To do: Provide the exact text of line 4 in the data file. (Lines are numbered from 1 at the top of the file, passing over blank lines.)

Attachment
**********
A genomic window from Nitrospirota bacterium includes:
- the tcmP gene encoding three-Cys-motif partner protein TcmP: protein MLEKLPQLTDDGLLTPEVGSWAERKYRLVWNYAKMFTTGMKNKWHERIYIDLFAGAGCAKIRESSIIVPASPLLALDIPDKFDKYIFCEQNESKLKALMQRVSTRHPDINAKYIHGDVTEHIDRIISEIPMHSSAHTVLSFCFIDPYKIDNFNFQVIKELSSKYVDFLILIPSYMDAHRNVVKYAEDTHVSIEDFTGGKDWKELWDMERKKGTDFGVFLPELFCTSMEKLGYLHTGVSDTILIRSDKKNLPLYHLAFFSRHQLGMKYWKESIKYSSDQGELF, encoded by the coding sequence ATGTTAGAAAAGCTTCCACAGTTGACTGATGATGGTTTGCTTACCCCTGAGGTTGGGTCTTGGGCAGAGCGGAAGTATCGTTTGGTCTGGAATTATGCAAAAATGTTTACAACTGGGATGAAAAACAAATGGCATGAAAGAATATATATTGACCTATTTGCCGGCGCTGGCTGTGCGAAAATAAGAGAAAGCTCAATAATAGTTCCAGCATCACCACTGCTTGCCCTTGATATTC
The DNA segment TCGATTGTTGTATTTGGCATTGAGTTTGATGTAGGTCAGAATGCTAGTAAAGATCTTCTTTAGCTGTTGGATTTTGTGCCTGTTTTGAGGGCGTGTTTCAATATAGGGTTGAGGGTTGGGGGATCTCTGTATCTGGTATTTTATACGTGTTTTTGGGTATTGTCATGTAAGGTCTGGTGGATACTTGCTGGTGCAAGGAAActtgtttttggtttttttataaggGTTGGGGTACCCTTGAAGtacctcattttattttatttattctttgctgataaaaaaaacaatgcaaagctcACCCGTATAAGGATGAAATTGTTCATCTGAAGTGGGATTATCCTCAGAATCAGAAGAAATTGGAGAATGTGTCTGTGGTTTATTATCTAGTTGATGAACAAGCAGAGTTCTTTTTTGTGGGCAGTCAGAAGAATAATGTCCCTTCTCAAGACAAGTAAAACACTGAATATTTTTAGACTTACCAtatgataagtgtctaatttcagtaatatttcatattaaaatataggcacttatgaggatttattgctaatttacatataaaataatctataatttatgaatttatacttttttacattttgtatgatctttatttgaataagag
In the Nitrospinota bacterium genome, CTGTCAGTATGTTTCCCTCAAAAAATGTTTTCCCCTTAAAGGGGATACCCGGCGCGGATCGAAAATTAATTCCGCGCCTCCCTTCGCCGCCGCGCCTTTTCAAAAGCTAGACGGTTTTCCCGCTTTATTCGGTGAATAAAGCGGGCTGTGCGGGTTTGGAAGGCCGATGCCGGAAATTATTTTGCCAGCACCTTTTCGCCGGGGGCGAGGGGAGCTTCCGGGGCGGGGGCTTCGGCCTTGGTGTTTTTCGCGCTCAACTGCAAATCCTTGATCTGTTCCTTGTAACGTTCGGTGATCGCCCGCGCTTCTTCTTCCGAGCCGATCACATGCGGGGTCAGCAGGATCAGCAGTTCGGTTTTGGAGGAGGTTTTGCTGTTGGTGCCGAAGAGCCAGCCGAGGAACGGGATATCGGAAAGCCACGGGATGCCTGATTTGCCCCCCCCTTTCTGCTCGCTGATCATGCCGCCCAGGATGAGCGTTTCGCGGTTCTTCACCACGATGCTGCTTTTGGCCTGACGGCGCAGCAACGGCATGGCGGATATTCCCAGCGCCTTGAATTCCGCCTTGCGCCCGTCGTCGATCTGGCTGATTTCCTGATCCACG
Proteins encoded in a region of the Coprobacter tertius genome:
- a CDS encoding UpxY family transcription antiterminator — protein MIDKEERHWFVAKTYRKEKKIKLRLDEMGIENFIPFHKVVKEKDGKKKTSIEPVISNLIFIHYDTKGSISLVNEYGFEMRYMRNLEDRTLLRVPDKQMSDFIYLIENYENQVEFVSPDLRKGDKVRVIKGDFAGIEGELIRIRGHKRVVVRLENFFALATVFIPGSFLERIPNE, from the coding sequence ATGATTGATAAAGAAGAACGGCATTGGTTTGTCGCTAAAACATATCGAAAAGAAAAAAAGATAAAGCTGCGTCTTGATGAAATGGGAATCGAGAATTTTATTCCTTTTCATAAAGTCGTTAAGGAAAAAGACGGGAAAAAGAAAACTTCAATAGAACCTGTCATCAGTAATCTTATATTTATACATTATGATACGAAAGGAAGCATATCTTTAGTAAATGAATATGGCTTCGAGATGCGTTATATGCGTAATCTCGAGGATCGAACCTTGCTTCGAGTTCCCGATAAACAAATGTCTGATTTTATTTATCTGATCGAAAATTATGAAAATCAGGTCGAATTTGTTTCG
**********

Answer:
In the Nitrospinota bacterium genome, CTGTCAGTATGTTTCCCTCAAAAAATGTTTTCCCCTTAAAGGGGATACCCGGCGCGGATCGAAAATTAATTCCGCGCCTCCCTTCGCCGCCGCGCCTTTTCAAAAGCTAGACGGTTTTCCCGCTTTATTCGGTGAATAAAGCGGGCTGTGCGGGTTTGGAAGGCCGATGCCGGAAATTATTTTGCCAGCACCTTTTCGCCGGGGGCGAGGGGAGCTTCCGGGGCGGGGGCTTCGGCCTTGGTGTTTTTCGCGCTCAACTGCAAATCCTTGATCTGTTCCTTGTAACGTTCGGTGATCGCCCGCGCTTCTTCTTCCGAGCCGATCACATGCGGGGTCAGCAGGATCAGCAGTTCGGTTTTGGAGGAGGTTTTGCTGTTGGTGCCGAAGAGCCAGCCGAGGAACGGGATATCGGAAAGCCACGGGATGCCTGATTTGCCCCCCCCTTTCTGCTCGCTGATCATGCCGCCCAGGATGAGCGTTTCGCGGTTCTTCACCACGATGCTGCTTTTGGCCTGACGGCGCAGCAACGGCATGGCGGATATTCCCAGCGCCTTGAATTCCGCCTTGCGCCCGTCGTCGATCTGGCTGATTTCCTGATCCACG